Minnesota Prairie Roots

Writing and photography by Audrey Kletscher Helbling

Patriotic tradition continues with Memorial Day parade in Faribault June 1, 2021

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A vet rides on the Moose Lodge float during the Memorial Day parade. Minnesota Prairie Roots copyrighted photo 2021.

TO CELEBRATE MEMORIAL DAY in Faribault means coming together as a community. First during a ceremony at the Rice County courthouse, then the 10 a.m. parade through the heart of downtown followed by a program at Central Park.

Lining up for the parade near Buckham Library. Minnesota Prairie Roots copyrighted photo 2021.
An honored veteran. Minnesota Prairie Roots copyrighted photo 2021.
The Color Guard marches along Central Avenue past the many historic buildings which grace our downtown. Minnesota Prairie Roots copyrighted photo 2021.

This represents Americana. Tradition. A public way to honor those who died in service to our country.

Faribault Fire & Rescue is always part of the parade. Minnesota Prairie Roots copyrighted photo 2021.
Parade participant. Minnesota Prairie Roots copyrighted photo 2021.
City Council members always ride atop the fire truck. Minnesota Prairie Roots copyrighted photo 2021.

It’s a day when politics are set aside and the focus shifts to patriotism and gratitude. We are simply Americans, thankful for freedom.

The Faribault Moose Lodge float. Minnesota Prairie Roots copyrighted photo 2021.
This vintage wagon advertises Minne Roadtrips to the Faribault/Northfield/Owatonna area. Minnesota Prairie Roots copyrighted photo 2021.
The Scouts always walk in the parade. Minnesota Prairie Roots copyrighted photo 2021.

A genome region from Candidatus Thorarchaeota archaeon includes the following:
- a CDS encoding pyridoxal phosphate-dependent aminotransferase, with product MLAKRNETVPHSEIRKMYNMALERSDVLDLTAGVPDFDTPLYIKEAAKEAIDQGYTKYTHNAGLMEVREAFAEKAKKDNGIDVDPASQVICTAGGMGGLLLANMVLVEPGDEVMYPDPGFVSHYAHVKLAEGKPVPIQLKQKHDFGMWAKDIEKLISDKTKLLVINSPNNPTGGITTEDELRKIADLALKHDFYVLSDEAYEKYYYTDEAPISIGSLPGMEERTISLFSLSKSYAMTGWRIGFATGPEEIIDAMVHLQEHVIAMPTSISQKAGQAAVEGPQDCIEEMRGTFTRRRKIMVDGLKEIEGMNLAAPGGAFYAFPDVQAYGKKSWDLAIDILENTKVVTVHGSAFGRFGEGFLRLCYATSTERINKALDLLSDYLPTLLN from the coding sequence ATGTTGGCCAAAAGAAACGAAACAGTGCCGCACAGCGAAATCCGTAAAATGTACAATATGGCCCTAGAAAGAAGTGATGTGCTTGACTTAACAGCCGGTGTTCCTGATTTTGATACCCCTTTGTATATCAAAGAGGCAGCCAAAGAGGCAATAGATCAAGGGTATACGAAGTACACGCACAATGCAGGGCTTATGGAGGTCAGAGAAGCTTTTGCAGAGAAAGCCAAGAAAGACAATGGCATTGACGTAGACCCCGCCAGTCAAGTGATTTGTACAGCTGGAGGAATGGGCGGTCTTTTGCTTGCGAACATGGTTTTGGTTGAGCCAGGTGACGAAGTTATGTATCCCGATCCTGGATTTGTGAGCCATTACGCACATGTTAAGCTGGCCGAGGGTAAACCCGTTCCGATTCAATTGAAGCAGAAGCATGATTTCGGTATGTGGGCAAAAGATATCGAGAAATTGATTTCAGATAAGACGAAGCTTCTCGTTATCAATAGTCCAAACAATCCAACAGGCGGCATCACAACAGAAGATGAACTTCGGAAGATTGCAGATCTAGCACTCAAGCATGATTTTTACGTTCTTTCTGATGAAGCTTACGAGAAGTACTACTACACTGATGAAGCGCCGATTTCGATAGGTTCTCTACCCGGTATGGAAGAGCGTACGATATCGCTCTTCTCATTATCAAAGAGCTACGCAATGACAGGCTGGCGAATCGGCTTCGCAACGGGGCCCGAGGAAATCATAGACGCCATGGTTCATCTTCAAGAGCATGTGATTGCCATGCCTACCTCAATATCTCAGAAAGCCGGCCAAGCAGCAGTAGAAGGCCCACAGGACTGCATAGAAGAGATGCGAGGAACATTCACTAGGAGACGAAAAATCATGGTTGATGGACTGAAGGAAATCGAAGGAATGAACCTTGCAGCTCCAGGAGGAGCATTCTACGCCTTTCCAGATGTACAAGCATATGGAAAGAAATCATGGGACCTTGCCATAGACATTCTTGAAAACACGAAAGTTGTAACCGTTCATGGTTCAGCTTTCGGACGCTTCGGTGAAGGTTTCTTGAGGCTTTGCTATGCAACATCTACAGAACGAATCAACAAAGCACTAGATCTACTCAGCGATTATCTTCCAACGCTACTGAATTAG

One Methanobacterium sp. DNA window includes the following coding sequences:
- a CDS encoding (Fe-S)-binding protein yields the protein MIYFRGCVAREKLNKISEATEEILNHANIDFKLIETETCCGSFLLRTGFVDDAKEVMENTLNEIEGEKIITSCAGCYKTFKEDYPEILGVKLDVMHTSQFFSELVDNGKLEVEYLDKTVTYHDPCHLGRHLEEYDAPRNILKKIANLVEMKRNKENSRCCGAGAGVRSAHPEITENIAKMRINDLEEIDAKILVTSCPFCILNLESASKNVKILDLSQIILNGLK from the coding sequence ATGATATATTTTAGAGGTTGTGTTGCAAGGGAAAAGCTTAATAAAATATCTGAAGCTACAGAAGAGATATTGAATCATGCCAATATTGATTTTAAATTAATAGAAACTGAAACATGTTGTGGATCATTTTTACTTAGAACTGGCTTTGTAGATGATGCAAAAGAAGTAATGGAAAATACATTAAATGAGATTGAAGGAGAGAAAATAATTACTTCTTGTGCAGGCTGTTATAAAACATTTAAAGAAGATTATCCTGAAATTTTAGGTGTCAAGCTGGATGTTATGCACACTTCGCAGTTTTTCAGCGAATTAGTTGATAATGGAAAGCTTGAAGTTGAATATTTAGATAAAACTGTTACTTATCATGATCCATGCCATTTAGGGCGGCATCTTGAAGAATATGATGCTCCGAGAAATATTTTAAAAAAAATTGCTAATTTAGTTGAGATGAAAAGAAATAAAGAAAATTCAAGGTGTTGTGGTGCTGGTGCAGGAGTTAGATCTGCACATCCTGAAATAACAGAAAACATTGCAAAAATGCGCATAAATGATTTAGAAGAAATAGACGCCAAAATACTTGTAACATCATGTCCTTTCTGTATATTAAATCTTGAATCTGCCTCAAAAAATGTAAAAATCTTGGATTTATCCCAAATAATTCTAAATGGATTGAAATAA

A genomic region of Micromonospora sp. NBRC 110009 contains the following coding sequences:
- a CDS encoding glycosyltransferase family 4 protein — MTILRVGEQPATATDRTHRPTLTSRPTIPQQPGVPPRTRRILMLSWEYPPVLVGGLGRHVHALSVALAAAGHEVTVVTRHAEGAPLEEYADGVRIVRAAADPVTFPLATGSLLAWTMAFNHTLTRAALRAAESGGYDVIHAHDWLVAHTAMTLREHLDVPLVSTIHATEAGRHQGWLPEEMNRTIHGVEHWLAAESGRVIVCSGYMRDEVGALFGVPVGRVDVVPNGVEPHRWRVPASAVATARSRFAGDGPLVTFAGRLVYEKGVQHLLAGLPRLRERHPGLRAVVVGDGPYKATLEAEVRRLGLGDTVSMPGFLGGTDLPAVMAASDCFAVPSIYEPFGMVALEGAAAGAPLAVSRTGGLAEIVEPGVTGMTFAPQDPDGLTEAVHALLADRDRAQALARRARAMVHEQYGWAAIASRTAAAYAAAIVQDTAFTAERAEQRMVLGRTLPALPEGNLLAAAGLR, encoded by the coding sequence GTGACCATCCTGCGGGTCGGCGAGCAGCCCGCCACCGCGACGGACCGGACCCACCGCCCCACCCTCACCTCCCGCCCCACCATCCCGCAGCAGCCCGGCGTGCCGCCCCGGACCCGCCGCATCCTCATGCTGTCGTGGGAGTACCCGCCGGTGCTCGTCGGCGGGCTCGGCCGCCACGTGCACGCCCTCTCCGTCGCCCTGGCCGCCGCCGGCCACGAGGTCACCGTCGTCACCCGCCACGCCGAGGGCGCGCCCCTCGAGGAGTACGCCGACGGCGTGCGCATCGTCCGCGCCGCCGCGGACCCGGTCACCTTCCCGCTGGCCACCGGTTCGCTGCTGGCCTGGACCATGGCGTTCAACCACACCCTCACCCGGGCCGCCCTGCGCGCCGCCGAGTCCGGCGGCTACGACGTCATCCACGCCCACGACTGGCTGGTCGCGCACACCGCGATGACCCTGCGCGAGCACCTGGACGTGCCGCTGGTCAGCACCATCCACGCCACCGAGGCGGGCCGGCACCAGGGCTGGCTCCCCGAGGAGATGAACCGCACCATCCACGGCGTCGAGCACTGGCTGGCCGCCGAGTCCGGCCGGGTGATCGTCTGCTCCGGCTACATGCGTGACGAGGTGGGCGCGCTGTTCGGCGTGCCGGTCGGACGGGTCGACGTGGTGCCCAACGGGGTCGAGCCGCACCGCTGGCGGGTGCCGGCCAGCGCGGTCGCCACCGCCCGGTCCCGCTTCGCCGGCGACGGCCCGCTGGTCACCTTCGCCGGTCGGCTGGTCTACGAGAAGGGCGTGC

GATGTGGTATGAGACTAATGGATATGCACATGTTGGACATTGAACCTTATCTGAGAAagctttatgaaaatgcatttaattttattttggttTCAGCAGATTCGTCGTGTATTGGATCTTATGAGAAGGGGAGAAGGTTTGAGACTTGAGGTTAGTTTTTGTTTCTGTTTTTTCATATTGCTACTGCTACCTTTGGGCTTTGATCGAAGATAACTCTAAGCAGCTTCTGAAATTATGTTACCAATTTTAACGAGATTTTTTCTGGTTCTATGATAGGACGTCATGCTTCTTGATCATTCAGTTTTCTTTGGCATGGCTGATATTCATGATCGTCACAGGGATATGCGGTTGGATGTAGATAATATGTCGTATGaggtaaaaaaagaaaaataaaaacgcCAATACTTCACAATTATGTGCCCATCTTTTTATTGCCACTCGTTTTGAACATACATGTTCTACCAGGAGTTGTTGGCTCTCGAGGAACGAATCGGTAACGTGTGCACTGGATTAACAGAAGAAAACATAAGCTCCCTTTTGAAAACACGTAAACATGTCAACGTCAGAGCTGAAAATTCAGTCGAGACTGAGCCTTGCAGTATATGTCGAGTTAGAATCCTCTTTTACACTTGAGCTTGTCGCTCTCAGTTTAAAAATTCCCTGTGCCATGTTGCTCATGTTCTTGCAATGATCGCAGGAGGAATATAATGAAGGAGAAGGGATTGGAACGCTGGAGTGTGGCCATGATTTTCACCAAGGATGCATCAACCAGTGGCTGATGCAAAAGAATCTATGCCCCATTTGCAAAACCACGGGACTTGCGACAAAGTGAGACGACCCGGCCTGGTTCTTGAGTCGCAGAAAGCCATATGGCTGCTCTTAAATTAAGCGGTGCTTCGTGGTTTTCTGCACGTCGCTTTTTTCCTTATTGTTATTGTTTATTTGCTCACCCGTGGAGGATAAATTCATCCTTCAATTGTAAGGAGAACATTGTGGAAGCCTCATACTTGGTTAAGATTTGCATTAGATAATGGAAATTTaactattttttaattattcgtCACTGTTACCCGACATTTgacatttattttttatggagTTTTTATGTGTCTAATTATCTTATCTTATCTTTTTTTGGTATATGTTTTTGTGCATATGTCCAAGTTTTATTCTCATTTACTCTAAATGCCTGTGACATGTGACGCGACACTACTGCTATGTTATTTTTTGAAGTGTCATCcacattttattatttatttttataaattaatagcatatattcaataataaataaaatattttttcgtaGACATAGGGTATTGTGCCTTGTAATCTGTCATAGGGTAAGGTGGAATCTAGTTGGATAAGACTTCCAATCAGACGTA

As has been our tradition for decades, Randy and I unfolded our lawn chairs along Central Avenue to watch the parade pass by. Little changes. Veterans and flags and fire trucks and Scouts and vintage vehicles and horses define the 15-minute parade. Absent this year were high school bands and the Shattuck-St. Mary’s Crack Squad.

A particularly patriotic truck. Minnesota Prairie Roots copyrighted photo 2021.

But we were happy simply to have a parade, canceled last May (and rightly so) due to the COVID-19 pandemic.

American Heritage Girls distributed flags. Minnesota Prairie Roots copyrighted photo 2021.
I love this vintage John Deere tractor, representative of this agricultural region. Minnesota Prairie Roots copyrighted photo 2021.
Flags adorn a vintage pick-up truck. Minnesota Prairie Roots copyrighted photo 2021.

On this Memorial Day 2021, American flags stretched in the morning breeze. Parade participants waved. And kids waved mini flags distributed by Scouts and American Heritage Girls. Veterans clutched flags. And flags adorned vehicles. It was all about the red-white-and-blue.

Crowds line Central Avenue to watch the parade. Minnesota Prairie Roots copyrighted photo 2021.
Horses always end the parade. Minnesota Prairie Roots copyrighted photo 2021.